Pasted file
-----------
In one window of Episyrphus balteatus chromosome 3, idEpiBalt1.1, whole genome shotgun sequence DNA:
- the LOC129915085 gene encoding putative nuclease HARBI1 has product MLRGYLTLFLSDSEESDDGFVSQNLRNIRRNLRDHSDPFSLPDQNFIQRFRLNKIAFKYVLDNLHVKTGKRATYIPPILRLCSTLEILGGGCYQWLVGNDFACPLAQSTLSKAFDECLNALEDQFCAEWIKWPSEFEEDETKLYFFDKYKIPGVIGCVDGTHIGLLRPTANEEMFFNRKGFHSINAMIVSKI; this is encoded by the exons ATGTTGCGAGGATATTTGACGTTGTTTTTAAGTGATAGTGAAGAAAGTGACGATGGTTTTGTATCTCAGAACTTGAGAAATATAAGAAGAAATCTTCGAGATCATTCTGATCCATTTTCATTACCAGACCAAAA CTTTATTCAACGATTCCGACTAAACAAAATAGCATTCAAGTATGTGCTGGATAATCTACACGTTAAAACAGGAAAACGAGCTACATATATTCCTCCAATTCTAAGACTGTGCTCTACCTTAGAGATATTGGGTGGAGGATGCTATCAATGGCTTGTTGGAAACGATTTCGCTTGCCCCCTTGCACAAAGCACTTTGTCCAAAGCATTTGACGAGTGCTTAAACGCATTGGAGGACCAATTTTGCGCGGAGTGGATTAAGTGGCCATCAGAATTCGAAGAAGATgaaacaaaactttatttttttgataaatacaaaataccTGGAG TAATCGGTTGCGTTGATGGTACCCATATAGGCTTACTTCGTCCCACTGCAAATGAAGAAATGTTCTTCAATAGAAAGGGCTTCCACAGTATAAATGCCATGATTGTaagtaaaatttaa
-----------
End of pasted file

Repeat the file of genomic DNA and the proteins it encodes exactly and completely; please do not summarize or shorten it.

In one window of Episyrphus balteatus chromosome 3, idEpiBalt1.1, whole genome shotgun sequence DNA:
- the LOC129915085 gene encoding putative nuclease HARBI1 has product MLRGYLTLFLSDSEESDDGFVSQNLRNIRRNLRDHSDPFSLPDQNFIQRFRLNKIAFKYVLDNLHVKTGKRATYIPPILRLCSTLEILGGGCYQWLVGNDFACPLAQSTLSKAFDECLNALEDQFCAEWIKWPSEFEEDETKLYFFDKYKIPGVIGCVDGTHIGLLRPTANEEMFFNRKGFHSINAMIVSKI; this is encoded by the exons ATGTTGCGAGGATATTTGACGTTGTTTTTAAGTGATAGTGAAGAAAGTGACGATGGTTTTGTATCTCAGAACTTGAGAAATATAAGAAGAAATCTTCGAGATCATTCTGATCCATTTTCATTACCAGACCAAAA CTTTATTCAACGATTCCGACTAAACAAAATAGCATTCAAGTATGTGCTGGATAATCTACACGTTAAAACAGGAAAACGAGCTACATATATTCCTCCAATTCTAAGACTGTGCTCTACCTTAGAGATATTGGGTGGAGGATGCTATCAATGGCTTGTTGGAAACGATTTCGCTTGCCCCCTTGCACAAAGCACTTTGTCCAAAGCATTTGACGAGTGCTTAAACGCATTGGAGGACCAATTTTGCGCGGAGTGGATTAAGTGGCCATCAGAATTCGAAGAAGATgaaacaaaactttatttttttgataaatacaaaataccTGGAG TAATCGGTTGCGTTGATGGTACCCATATAGGCTTACTTCGTCCCACTGCAAATGAAGAAATGTTCTTCAATAGAAAGGGCTTCCACAGTATAAATGCCATGATTGTaagtaaaatttaa